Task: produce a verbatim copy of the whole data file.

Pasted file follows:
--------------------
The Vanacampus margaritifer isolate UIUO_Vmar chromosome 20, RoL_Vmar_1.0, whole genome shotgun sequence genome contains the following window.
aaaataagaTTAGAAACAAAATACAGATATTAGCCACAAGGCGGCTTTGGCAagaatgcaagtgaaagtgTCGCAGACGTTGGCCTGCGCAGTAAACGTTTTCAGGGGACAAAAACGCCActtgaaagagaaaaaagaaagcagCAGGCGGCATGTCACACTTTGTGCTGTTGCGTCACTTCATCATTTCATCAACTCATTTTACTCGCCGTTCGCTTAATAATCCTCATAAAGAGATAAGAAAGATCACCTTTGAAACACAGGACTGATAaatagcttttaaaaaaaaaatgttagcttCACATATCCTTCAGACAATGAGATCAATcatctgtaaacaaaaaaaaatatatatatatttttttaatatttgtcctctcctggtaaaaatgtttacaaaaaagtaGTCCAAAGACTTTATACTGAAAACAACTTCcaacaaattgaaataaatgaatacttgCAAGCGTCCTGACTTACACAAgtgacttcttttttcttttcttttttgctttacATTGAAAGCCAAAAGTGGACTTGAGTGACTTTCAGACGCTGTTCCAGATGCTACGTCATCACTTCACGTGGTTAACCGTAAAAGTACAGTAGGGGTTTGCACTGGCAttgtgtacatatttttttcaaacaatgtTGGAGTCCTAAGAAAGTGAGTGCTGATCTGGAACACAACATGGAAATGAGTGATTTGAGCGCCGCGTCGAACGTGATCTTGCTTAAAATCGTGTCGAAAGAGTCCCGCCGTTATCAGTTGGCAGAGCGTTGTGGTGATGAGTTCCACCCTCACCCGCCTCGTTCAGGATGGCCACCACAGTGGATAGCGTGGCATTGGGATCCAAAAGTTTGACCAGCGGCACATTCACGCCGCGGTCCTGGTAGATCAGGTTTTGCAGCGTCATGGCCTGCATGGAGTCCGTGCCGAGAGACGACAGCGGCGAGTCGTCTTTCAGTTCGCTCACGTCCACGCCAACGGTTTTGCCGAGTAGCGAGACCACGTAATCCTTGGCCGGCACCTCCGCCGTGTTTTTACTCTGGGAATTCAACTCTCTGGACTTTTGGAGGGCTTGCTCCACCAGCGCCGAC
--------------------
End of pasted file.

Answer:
The Vanacampus margaritifer isolate UIUO_Vmar chromosome 20, RoL_Vmar_1.0, whole genome shotgun sequence genome contains the following window.
aaaataagaTTAGAAACAAAATACAGATATTAGCCACAAGGCGGCTTTGGCAagaatgcaagtgaaagtgTCGCAGACGTTGGCCTGCGCAGTAAACGTTTTCAGGGGACAAAAACGCCActtgaaagagaaaaaagaaagcagCAGGCGGCATGTCACACTTTGTGCTGTTGCGTCACTTCATCATTTCATCAACTCATTTTACTCGCCGTTCGCTTAATAATCCTCATAAAGAGATAAGAAAGATCACCTTTGAAACACAGGACTGATAaatagcttttaaaaaaaaaatgttagcttCACATATCCTTCAGACAATGAGATCAATcatctgtaaacaaaaaaaaatatatatatatttttttaatatttgtcctctcctggtaaaaatgtttacaaaaaagtaGTCCAAAGACTTTATACTGAAAACAACTTCcaacaaattgaaataaatgaatacttgCAAGCGTCCTGACTTACACAAgtgacttcttttttcttttcttttttgctttacATTGAAAGCCAAAAGTGGACTTGAGTGACTTTCAGACGCTGTTCCAGATGCTACGTCATCACTTCACGTGGTTAACCGTAAAAGTACAGTAGGGGTTTGCACTGGCAttgtgtacatatttttttcaaacaatgtTGGAGTCCTAAGAAAGTGAGTGCTGATCTGGAACACAACATGGAAATGAGTGATTTGAGCGCCGCGTCGAACGTGATCTTGCTTAAAATCGTGTCGAAAGAGTCCCGCCGTTATCAGTTGGCAGAGCGTTGTGGTGATGAGTTCCACCCTCACCCGCCTCGTTCAGGATGGCCACCACAGTGGATAGCGTGGCATTGGGATCCAAAAGTTTGACCAGCGGCACATTCACGCCGCGGTCCTGGTAGATCAGGTTTTGCAGCGTCATGGCCTGCATGGAGTCCGTGCCGAGAGACGACAGCGGCGAGTCGTCTTTCAGTTCGCTCACGTCCACGCCAACGGTTTTGCCGAGTAGCGAGACCACGTAATCCTTGGCCGGCACCTCCGCCGTGTTTTTACTCTGGGAATTCAACTCTCTGGACTTTTGGAGGGCTTGCTCCACCAGCGCCGAC